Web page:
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Revealing hidden data: Full file system extractions uncovered

The two types of extractions for mobile device investigations are full file system extractions and logical. It’s important to know the difference, since iOS and Android devices in digital forensics have become increasingly important in both law enforcement and corporate investigations.  

Mobile device evidence can be critical to the investigations of fraud, intellectual property theft, policy violations, litigation support, insurance investigations, and eDiscovery.

Knowing the critical nature of mobile device information in these cases, it is important to understand the types of extractions available. Full file system and logical extractions have significant differences in what data is extracted from the device.

Logical extractions focus on user data and files that can be accessed through standard interfaces. These include contacts, traditional SMS messaging and limited application data. Full file system extractions are a much more complete extraction of data. They includes file system data that users would not normally be able to access directly: the user-generated data from the logical extraction, system files and much more application data.   

In this examination, we extracted data from a test device utilizing Magnet Process Quick Image, which is a logical extraction. We also extracted a full file system extraction using Magnet Verakey. The extractions were then processed into Axiom Cyber 8.0.0.39753.  

Let’s look at the overall difference in the amount of extracted data:                                                                                

Quick (logical) extraction

A screenshot showing the total number of artifacts (7,310) in a the logical extraction of our test device.

Full file system extraction

A screenshot showing the total number of artifacts (119,529) in a the full file system extraction of our test device.

Overall, we can see there is a considerable difference between these two extractions, now let’s focus on a couple of major differences:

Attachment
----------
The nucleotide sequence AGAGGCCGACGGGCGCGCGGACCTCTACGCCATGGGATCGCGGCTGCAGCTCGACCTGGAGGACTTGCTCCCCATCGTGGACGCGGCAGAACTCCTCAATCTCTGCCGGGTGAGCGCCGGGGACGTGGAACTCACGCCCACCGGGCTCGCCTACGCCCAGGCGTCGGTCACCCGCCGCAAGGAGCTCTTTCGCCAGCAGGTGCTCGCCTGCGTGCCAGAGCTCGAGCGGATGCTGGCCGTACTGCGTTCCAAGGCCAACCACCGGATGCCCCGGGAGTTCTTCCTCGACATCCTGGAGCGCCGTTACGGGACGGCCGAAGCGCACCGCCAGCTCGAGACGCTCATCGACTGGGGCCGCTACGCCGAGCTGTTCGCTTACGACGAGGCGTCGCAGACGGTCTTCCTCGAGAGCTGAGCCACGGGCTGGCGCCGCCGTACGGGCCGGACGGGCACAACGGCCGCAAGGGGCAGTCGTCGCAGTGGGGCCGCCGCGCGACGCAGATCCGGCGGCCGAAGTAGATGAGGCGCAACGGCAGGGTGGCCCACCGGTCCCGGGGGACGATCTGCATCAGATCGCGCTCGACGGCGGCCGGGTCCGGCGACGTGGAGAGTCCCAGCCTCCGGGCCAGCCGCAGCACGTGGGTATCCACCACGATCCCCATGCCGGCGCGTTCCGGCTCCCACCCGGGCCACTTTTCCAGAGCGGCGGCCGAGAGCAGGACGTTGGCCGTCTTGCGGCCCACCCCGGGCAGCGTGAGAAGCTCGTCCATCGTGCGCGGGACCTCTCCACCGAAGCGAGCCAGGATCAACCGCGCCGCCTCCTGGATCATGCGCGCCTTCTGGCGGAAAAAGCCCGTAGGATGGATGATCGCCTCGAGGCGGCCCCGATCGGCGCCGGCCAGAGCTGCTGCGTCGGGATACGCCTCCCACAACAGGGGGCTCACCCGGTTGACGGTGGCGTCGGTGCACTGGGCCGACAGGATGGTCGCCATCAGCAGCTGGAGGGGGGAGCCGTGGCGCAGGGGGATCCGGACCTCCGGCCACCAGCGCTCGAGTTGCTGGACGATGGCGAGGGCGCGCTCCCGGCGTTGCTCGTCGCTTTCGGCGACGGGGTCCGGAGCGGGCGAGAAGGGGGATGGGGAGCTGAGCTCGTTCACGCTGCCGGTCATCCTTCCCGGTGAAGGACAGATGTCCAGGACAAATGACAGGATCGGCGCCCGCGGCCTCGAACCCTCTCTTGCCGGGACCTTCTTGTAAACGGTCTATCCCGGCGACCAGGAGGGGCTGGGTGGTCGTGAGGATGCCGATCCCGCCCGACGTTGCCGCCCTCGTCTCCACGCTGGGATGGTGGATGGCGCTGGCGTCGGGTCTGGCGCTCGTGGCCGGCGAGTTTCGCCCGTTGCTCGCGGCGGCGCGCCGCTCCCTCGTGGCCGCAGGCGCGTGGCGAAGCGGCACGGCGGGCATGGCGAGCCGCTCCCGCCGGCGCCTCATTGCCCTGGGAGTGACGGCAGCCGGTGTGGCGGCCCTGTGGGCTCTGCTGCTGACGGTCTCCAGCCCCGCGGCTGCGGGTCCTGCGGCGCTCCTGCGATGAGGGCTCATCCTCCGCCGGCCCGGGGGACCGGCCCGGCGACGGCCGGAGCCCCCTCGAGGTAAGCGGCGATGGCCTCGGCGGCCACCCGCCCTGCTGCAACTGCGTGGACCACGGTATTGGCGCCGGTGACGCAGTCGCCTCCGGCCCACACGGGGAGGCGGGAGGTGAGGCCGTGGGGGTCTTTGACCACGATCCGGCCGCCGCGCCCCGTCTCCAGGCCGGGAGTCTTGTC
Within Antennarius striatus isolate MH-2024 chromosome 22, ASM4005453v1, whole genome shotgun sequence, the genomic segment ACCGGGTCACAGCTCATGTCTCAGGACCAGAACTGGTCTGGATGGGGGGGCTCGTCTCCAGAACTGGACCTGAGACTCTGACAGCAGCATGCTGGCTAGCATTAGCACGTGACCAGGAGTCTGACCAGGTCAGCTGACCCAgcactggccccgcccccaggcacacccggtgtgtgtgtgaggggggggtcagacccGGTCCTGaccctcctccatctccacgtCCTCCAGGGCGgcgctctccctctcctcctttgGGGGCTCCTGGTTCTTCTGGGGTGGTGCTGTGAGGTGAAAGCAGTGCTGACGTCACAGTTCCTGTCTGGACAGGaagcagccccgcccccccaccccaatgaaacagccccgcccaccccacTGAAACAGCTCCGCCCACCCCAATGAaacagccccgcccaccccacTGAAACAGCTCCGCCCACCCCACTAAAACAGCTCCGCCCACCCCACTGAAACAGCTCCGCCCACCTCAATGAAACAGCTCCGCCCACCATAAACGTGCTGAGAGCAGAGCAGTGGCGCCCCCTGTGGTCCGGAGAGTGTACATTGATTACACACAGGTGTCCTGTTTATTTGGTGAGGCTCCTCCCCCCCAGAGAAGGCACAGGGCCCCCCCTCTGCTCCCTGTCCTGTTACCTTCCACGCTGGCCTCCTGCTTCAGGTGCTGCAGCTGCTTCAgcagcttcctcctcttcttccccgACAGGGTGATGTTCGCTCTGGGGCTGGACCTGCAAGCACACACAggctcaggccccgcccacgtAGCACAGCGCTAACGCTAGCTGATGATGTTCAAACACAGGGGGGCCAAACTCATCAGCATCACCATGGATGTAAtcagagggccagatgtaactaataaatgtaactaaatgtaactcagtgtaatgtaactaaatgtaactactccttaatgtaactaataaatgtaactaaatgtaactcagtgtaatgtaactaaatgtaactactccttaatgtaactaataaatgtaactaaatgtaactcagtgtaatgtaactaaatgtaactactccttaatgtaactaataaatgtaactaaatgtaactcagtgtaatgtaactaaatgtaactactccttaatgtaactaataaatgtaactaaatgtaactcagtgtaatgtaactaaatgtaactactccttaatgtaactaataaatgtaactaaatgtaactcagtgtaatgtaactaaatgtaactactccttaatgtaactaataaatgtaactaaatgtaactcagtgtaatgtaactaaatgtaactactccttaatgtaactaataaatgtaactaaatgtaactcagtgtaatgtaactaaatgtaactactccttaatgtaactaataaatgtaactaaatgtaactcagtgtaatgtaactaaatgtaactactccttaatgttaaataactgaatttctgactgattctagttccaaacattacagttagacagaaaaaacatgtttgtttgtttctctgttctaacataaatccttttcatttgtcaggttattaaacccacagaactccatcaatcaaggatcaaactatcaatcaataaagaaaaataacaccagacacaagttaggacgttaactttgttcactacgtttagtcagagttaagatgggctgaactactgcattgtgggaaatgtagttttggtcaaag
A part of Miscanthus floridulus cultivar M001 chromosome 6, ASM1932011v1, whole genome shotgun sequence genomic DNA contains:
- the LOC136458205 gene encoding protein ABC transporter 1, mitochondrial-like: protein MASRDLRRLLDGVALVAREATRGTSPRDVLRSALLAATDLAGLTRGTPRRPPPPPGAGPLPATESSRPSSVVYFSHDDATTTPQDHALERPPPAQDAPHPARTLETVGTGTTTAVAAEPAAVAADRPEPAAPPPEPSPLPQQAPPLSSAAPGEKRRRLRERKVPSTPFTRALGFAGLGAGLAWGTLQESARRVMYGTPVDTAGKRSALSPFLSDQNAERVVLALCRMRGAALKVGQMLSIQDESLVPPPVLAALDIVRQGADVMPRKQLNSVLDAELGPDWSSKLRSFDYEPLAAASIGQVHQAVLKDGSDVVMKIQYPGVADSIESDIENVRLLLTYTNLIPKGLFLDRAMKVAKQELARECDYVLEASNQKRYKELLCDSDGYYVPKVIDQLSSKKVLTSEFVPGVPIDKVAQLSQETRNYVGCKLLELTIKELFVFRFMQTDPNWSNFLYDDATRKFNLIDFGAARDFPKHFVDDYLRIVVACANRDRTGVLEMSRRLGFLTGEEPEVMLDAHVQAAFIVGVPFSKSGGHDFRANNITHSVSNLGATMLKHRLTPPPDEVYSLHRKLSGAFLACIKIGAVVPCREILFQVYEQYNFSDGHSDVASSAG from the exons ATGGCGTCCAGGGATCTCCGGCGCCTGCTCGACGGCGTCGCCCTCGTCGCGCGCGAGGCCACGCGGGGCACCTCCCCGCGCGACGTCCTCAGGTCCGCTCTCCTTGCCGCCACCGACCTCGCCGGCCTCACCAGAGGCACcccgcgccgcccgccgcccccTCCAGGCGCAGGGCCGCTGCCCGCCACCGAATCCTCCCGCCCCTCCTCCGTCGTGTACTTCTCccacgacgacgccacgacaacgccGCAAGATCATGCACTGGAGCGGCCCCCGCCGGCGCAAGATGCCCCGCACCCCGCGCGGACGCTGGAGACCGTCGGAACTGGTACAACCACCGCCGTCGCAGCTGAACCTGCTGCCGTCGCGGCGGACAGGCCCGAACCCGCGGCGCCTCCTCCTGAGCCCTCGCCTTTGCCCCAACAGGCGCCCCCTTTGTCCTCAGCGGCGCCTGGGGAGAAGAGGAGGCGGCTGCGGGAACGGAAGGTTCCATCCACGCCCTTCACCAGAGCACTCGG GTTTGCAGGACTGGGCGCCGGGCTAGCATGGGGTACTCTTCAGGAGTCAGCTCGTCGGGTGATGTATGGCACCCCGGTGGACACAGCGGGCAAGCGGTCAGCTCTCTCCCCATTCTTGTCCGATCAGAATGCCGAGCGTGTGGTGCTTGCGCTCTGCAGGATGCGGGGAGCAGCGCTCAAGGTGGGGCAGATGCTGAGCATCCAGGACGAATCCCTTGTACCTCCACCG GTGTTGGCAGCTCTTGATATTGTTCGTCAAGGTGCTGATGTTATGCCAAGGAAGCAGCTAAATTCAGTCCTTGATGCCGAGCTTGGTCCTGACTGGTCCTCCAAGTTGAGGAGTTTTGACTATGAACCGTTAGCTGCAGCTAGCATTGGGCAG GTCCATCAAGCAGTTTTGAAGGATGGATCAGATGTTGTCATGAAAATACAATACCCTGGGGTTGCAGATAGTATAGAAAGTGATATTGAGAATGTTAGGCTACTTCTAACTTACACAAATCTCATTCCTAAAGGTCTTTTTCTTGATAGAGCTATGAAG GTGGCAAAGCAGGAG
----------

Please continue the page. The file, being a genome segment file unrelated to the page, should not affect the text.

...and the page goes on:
Email and Calendar

Logical extraction

A screenshot showing the total number of email and calendar artifacts extracted by the logical extraction of our test device.

Full file system extraction

A screenshot showing the total number of email and calendar artifacts (208) extracted by the full file system extraction of our test device.

In this category of artifact, there is a clear delineation between the two extractions. Both were able to extract the Calendar, but only the full file system retrieved any Gmail emails.

For example, in an intellectual property theft investigation, the communications between the employee and outside individual attempting to procure the IP would not have been discovered if the email had not been collected. In a recent case that utilized a full file system extraction and Magnet Axiom to parse the evidence, the employee had been utilizing a separate email from the corporate-provided one. The emails captured from this device provided a timeline of contacts, identified a conspirator, and identified a negotiated price for the stolen IP. Going back to the test data, we can see that an email from Facebook could provide the critical context (and time) that would only be apparent through the extraction of a full file system:

A screenshot of a GroupMe email from Facebook with critical time and date information included.

Location

Logical Extraction

A screenshot showing the total number of location artifacts (10) extracted by the logical extraction of our test device.

Full File System Extraction

A screenshot showing the total number of location artifacts (12,181) extracted by the full file system extraction of our test device.

Again, we see considerably more categories of artifacts extracted utilizing the full file system extraction.   

Location data can be some of the best artifacts to identify and can be applicable across a broad spectrum of investigations. For internal investigations in particular, location data can provide the ability to contradict or affirm an employee’s statement as to their location.  For example, this location data point could be critical and/or responsive to the request for information that would not be found in the logical extraction:  

A screenshot of the Details view for an artifact in Magnet Axiom Cyber

Communications

Communications are frequently the most sought-after data that can be extracted from mobile devices. Again, the full file system extraction contained considerably more data: 

Logical extraction

A screenshot showing the total number of communication artifacts (87) extracted by the logical extraction of our test device.

Full file system extraction

A screenshot showing the total number of communication artifacts (175) extracted by the full file system extraction of our test device.

Communications is another artifact category that can be useful in a variety of investigations. The extent of captured communications in a full file system extraction is significantly greater than the traditional logical extraction. In particular, third-party communication applications (Snapchat, Signal, Facebook Messenger, etc.) are likely only to be captured in the full file system extraction. Communications can set up interactions between co-conspirators, identify a timeline of activities, and even provide images (see example below). In a recent case utilizing a full file system extraction and Magnet Axiom, it was discovered that an employee had responded to a smishing attempt over a third-party communication application. After entering their credentials, it allowed for the employee’s credentials to be compromised. This interaction was only captured as part of the full file system extraction.